By: Fr. Roy Cimagala
YES, we need to know how to flow with the times, adapting ourselves with the new developments and circumstances without losing sight of what is truly essential in our life. That’s the lesson we can learn from what Christ said about new wine to be put always on new wineskins, not old, and not to put a patch from a new garment on an old one. (cfr. Lk 5,36-38)
That is why we have to feel the necessity to continually explore the things, adapt ourselves to the changing circumstances and make the necessary innovations along the way.
But let’s always remember that innovations do not completely do away with some old practices and traditions. We may be discarding certain old things, but they should not be the essential things that should never change. We can only discard or make innovations on those things that can and should change.
Innovations can spring only from some old ground. They cannot be completely new, because only God can do that when he creates something, which means he makes something from nothing. In our case, we can only innovate from something that is already existing.
Besides, as we are reminded in the Book of Ecclesiastes, “there is nothing new under the sun.” (1,9) Everything is under God’s control and always works according to God’s laws. No matter what we do to delude ourselves by thinking that we can create something completely new, things still work under God’s laws.
Thus, again from the Book of Ecclesiastes, we read: “Vanity of vanities, says the Preacher, vanity of vanities! All is vanity. What does man gain by all the toil at which he toils under the sun? A generation goes, and a generation comes, but the earth remains forever. The sun rises, and the sun goes down, and hastens to the place where it rises…” (1,2-7)
It is wrong to think that things can be completely old and therefore should be discarded totally, and that there are things that can be completely new. Even the new creation ushered in by Christ with his passion, death and resurrection rises from the old, damaged creation.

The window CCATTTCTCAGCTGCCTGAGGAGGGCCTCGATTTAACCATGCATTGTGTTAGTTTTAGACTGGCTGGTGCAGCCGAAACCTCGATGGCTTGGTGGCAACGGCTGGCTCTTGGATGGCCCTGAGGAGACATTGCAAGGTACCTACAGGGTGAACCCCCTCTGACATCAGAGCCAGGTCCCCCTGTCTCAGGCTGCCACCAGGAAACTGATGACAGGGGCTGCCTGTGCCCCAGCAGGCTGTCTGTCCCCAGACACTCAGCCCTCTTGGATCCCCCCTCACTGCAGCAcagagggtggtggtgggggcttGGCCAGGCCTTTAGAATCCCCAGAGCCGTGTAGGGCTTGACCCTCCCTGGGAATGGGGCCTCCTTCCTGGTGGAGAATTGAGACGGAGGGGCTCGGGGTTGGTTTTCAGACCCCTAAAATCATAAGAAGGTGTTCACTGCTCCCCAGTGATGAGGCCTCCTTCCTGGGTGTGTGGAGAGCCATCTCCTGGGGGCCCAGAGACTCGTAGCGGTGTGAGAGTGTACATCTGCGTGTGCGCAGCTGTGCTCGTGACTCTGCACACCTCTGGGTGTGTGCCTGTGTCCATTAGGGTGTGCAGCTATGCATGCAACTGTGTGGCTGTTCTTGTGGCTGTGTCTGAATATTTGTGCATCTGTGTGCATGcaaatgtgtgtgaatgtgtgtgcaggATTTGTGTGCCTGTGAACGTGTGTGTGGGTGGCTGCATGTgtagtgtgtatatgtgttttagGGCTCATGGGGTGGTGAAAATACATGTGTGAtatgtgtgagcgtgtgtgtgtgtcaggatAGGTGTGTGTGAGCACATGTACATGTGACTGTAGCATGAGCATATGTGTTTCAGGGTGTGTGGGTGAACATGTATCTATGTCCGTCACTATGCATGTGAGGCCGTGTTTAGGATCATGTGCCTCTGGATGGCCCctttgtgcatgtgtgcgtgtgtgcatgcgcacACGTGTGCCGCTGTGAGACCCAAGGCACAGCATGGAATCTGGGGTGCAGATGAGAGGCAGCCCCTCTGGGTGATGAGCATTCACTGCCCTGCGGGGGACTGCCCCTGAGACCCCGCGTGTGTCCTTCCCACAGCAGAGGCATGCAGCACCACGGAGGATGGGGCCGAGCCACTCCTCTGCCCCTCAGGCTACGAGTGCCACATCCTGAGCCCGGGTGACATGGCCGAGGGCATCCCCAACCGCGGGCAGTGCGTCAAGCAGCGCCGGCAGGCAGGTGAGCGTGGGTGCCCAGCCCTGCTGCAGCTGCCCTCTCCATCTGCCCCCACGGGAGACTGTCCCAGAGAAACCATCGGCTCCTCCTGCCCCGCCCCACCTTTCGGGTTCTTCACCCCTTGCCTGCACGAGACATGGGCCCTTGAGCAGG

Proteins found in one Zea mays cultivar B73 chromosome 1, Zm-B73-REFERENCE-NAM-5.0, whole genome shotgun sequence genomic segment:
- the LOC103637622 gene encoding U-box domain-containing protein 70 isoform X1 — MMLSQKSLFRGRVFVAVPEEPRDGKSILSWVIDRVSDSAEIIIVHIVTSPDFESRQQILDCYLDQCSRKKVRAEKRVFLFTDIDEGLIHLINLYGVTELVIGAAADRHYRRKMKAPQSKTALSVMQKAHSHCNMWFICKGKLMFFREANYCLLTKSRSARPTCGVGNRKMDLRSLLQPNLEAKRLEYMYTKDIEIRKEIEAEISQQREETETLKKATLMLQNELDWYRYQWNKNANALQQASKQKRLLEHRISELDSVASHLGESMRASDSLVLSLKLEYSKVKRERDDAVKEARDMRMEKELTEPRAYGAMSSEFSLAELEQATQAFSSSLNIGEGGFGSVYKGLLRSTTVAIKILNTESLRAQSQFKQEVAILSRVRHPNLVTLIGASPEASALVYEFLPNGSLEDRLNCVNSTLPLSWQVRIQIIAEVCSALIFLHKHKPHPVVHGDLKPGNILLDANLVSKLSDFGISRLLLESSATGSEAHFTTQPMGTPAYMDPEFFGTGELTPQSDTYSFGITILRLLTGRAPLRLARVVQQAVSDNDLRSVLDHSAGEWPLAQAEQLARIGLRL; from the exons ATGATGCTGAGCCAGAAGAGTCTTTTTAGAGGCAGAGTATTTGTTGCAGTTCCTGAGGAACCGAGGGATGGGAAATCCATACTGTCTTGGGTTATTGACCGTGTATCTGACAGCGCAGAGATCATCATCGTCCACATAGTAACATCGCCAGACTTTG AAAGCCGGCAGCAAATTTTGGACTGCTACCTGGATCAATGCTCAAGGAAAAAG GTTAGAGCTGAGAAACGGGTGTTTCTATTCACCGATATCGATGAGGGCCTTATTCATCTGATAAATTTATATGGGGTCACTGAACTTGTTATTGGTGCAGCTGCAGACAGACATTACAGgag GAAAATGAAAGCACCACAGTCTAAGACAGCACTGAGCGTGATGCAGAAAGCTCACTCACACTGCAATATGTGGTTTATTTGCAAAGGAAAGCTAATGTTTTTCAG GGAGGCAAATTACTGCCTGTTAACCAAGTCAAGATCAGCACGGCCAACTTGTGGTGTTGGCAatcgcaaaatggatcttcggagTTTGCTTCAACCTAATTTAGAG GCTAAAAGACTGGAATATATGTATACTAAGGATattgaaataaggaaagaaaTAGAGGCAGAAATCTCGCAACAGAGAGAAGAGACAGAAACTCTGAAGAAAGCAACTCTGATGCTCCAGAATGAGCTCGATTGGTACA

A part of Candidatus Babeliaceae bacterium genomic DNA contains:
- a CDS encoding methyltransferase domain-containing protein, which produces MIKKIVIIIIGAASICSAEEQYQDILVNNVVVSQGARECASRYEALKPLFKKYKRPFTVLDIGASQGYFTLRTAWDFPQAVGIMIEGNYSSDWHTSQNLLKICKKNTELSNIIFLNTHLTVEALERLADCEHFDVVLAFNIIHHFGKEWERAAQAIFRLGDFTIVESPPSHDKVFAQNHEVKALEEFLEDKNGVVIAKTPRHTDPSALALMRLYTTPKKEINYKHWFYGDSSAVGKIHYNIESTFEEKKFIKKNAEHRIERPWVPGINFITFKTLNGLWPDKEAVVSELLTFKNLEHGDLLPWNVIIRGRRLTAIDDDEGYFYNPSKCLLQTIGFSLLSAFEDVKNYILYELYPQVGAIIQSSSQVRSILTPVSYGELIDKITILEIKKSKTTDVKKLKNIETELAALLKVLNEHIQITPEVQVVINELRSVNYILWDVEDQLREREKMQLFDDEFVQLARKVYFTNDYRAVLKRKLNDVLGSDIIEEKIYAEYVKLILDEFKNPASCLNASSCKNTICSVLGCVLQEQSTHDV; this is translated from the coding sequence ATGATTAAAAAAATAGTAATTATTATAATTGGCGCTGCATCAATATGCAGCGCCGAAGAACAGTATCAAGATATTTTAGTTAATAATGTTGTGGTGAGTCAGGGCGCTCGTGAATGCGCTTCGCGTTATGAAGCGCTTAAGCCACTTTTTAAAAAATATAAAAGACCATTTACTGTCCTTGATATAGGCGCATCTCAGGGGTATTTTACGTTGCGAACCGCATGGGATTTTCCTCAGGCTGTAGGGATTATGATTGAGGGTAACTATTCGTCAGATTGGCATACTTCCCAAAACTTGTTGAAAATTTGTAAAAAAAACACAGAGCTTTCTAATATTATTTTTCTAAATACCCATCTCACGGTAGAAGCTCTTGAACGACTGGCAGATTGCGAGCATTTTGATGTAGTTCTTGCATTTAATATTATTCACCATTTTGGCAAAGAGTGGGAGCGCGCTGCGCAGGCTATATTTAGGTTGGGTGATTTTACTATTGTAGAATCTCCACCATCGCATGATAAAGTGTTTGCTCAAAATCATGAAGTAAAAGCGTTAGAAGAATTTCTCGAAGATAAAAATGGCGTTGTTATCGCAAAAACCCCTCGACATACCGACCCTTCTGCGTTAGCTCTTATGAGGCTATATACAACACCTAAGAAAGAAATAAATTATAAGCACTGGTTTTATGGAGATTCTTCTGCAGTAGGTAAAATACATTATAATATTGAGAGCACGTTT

And this is the main point in our understanding of what is truly new. We and things, in general, can only be truly new when we are renewed by Christ. That means that our spirit so vitally reconnects with the spirit of Christ such that we become another Christ. We have his mind and heart. We have his life in us.
Regarding this point, St. Paul says: “Take off your old self with its practices, and put on the new man, which is being renewed in knowledge in the image of its Creator. Here there is no Gentile or Jew, circumcised or uncircumcised, barbarian, Scythian, slave or free, but Christ is all, and is in all.” (Col 3,9-11)
And again, “If anyone is in Christ, he is a new creature. The old things passed away. Behold, new things have come.” (2 Cor 5,17)
While it’s true that we have to adapt ourselves with the new things as time flows, we should not worry too much about that concern. We will always be a child of our time, of our culture, of our environment. We should not be too apologetic for this condition and should just be game with the unavoidable tensions related to the condition.
As long as we are not trapped by that condition and can manage to transcend it to touch base always with what is essential, that is, to be vitally identified with Christ, then we can always manage to be new and innovative.
Remember that in order to save us, God had to become man in Christ, and had to adapt himself completely to our condition even to the point that, as said by St. Paul, he became like sin without committing sin. (cfr. 2 Cor 5,21)